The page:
My parents never pushed me hard at school and since I didn’t enjoy, or indeed know how to study I was always among the bottom three or four in class. That is until the headmaster Mr. Sanger Davies summoned me into his office and told me that if I wanted to stay at QC I would have to improve my grades. Thoroughly cowed I improved my grades significantly but after that half term they dropped back to dismal and I think Sanger then pinned me as a no-hoper and didn’t exert any more energy on me. I visited his office enough any way for too many detentions in a week!

I was also struggling to make it in on time for general assembly at the beginning of the school day and generally turned into the QC driveway, out of breath, just in time for assembly. We lived halfway up Brickdam from Camp street so I rode down Brickdam with the breeze behind me, passing Brickdam School and the Cathedral on the corner of Camp and then past Bostwicks Drug Store, Lall’s Camp Street Bazaar, across from Holder’s Bakery, then past Blue Light and Searchlight Dry Goods stores and on the other side of Camp St the old fashioned Sue A Quan’s Grocery with concrete bridges over the gutters and wide awnings. Kwang Hings, Yong Hings Supermarkets and  Royal Bank on the corner of Camp and Regent Sts., Kissoons,  large and modern with the furniture displayed though large glass display windows. Pumping hard, against the stiff breeze, past Sue A Quan’s Winery at Robb St and at Church St, the squat, graceless, dark brown Water Works pumping station across the road from the large wooden Ursuline Convent Building and on the other side of Camp St,  Dr Kerry’s elegant three storied  wooden house with the jealousied windows and the balcony on the second floor of the tower.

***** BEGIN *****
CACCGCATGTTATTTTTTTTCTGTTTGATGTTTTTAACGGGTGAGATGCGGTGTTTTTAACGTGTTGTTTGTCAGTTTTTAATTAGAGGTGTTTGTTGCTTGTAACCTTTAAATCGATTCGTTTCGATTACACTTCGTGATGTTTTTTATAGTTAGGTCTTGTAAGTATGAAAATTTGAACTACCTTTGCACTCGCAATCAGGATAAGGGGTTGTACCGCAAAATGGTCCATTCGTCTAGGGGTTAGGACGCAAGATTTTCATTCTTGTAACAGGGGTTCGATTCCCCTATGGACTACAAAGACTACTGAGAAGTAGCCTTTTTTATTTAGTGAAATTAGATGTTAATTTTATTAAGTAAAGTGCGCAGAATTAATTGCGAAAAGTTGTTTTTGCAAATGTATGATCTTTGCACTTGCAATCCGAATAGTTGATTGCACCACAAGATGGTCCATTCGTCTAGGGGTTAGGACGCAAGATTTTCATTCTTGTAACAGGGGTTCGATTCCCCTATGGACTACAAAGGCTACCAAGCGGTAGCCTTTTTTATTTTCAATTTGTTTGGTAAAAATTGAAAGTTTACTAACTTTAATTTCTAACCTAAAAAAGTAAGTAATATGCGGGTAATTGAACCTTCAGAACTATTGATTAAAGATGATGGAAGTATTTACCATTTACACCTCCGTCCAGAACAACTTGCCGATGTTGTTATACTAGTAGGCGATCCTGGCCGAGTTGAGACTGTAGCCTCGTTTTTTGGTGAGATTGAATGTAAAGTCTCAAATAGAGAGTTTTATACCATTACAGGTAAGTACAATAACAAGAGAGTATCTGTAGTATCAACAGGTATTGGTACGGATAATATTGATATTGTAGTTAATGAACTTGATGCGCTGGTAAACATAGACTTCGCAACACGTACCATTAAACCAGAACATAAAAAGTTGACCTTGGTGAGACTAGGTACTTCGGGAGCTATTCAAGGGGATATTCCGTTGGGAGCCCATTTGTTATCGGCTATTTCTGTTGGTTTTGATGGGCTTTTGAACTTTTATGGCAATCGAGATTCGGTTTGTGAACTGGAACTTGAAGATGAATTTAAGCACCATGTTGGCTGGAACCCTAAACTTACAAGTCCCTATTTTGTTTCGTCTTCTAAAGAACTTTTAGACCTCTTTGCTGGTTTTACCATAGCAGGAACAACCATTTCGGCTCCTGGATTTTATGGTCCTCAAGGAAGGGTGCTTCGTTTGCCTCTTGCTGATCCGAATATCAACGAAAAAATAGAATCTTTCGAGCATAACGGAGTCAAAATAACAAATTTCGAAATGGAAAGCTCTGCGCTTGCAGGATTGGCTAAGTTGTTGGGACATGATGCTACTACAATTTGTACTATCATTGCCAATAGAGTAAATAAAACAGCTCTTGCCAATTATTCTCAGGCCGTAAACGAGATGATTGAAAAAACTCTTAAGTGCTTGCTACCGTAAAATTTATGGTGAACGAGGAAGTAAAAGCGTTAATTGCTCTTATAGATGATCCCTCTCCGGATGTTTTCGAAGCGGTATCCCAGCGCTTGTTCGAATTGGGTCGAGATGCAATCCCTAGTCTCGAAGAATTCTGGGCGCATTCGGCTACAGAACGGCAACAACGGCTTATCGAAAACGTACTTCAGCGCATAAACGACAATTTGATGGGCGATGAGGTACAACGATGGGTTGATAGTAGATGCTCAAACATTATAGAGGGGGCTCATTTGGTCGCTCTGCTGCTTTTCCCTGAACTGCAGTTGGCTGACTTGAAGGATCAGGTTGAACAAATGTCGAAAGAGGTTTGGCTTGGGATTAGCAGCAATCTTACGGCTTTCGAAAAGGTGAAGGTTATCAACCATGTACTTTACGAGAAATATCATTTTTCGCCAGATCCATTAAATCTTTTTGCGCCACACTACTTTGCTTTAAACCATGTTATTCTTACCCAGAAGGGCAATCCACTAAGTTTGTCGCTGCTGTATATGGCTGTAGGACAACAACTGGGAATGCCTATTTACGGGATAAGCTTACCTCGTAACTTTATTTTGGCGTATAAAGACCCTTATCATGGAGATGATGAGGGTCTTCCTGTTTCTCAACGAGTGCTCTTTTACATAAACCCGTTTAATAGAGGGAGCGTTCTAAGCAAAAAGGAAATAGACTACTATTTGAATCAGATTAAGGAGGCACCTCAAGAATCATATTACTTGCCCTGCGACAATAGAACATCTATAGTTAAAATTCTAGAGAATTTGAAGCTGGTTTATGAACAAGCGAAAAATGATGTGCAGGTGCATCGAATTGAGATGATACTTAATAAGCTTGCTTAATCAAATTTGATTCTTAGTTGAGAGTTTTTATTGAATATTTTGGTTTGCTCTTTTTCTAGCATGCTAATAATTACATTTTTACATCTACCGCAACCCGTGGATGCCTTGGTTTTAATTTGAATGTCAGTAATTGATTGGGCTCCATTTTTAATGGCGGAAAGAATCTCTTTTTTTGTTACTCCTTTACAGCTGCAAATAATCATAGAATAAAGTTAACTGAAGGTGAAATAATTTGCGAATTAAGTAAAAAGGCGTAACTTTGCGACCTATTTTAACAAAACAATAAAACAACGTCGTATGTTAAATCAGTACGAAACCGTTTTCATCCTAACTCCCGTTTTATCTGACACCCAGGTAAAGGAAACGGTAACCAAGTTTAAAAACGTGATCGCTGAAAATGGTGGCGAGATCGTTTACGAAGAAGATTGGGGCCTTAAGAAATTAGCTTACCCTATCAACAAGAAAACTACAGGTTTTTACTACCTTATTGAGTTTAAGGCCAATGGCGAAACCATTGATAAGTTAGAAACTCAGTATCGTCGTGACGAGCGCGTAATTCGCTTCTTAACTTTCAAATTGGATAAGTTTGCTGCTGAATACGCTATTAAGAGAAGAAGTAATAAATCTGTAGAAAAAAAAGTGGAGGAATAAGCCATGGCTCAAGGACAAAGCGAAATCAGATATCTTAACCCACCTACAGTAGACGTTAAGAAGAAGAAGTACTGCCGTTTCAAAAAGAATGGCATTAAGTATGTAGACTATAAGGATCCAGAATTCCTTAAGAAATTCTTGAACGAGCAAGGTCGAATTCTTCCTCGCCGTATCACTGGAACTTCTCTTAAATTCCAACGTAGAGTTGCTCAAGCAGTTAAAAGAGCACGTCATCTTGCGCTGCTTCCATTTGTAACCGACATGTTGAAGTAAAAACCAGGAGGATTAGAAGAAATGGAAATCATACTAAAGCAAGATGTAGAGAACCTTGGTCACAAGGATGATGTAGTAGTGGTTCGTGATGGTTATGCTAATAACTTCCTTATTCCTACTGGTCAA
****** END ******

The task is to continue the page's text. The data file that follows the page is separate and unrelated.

Camp St split then with an avenue running up the middle with big spreading trees shading the avenue pavement. The breeze got stiffer at that point and we riders had to pump even harder.

Past Christ Church school, the Georgetown Club and Shanta’s on the corner of New Market St.  At Lamaha and over the Railway Line, Camp St. again became a single road, I remember there was a quaint white and red water wheel in front of the Technical Institute, then Portuguese Club with its netball court in front of its graceful white wooden building. On the West side of the road was a police inspector’s house and the tall yellow barracks of the Police and the stables of the Horse Guards. Swinging right into the driveway of QC with the tall three storied school on the left and the master’s houses on the right, sweating from the  ride and out of breath, dropping the bike in the rack and running up to the hall on the second floor, just as assembly was starting.

Assembly started with a prayer and a hymn and I remember that one of my favourites was “All things bright and beautiful.”. This was followed by the school song “Laude Gratemor Scholae”. I enjoyed this part of Assembly as I loved to sing. After this we filed out, class by class and went to our classrooms to begin the serious business of the day – shaping our young minds to meet the challenges of life.

I was not that smart but I had a smart mouth and that often landed me in detention. In QC we had a rule that if you had two detentions in the same week you had an extremely unpleasant interview in the principal’s office. I was not smart enough to avoid the second detention and had those visits more frequently than I liked. However not as often as “Cocky” Willock. I think, if there was a record for canings Cocky (Colin) would have broken it time and time again!

One of the Fourth Formers, also a habitual offender visited the principal’s office one afternoon after school and being experienced in the painful punishment, he was wearing two pairs of pants to cushion the blows. Sanger, who was also experienced, quickly realised this and said “You think you’re smart eh?” and pulled out a pair of thin gym shorts whereupon the boy said “I aint undressing before no white man” and Sanger replied  “Take these to the cloak room next door and change.” The boy did not return and when Sanger opened his office door, he found the gym shorts hanging from the door knob. The boy, who shall be nameless, became celebrated throughout the school and I’m sure whatever retribution he had to face must have seemed worthwhile!

In Prep form we were taught to sing by our Form Mistress, Lynette Dolphin. She was a sweet lady, who loved music and played the piano beautifully. Sweet as she was though she took no guff from us boys and we respected her. I enjoyed one song she taught us about regimental sepoys in India singing to their elephants. It went”Aya aya aya twist their tails and go.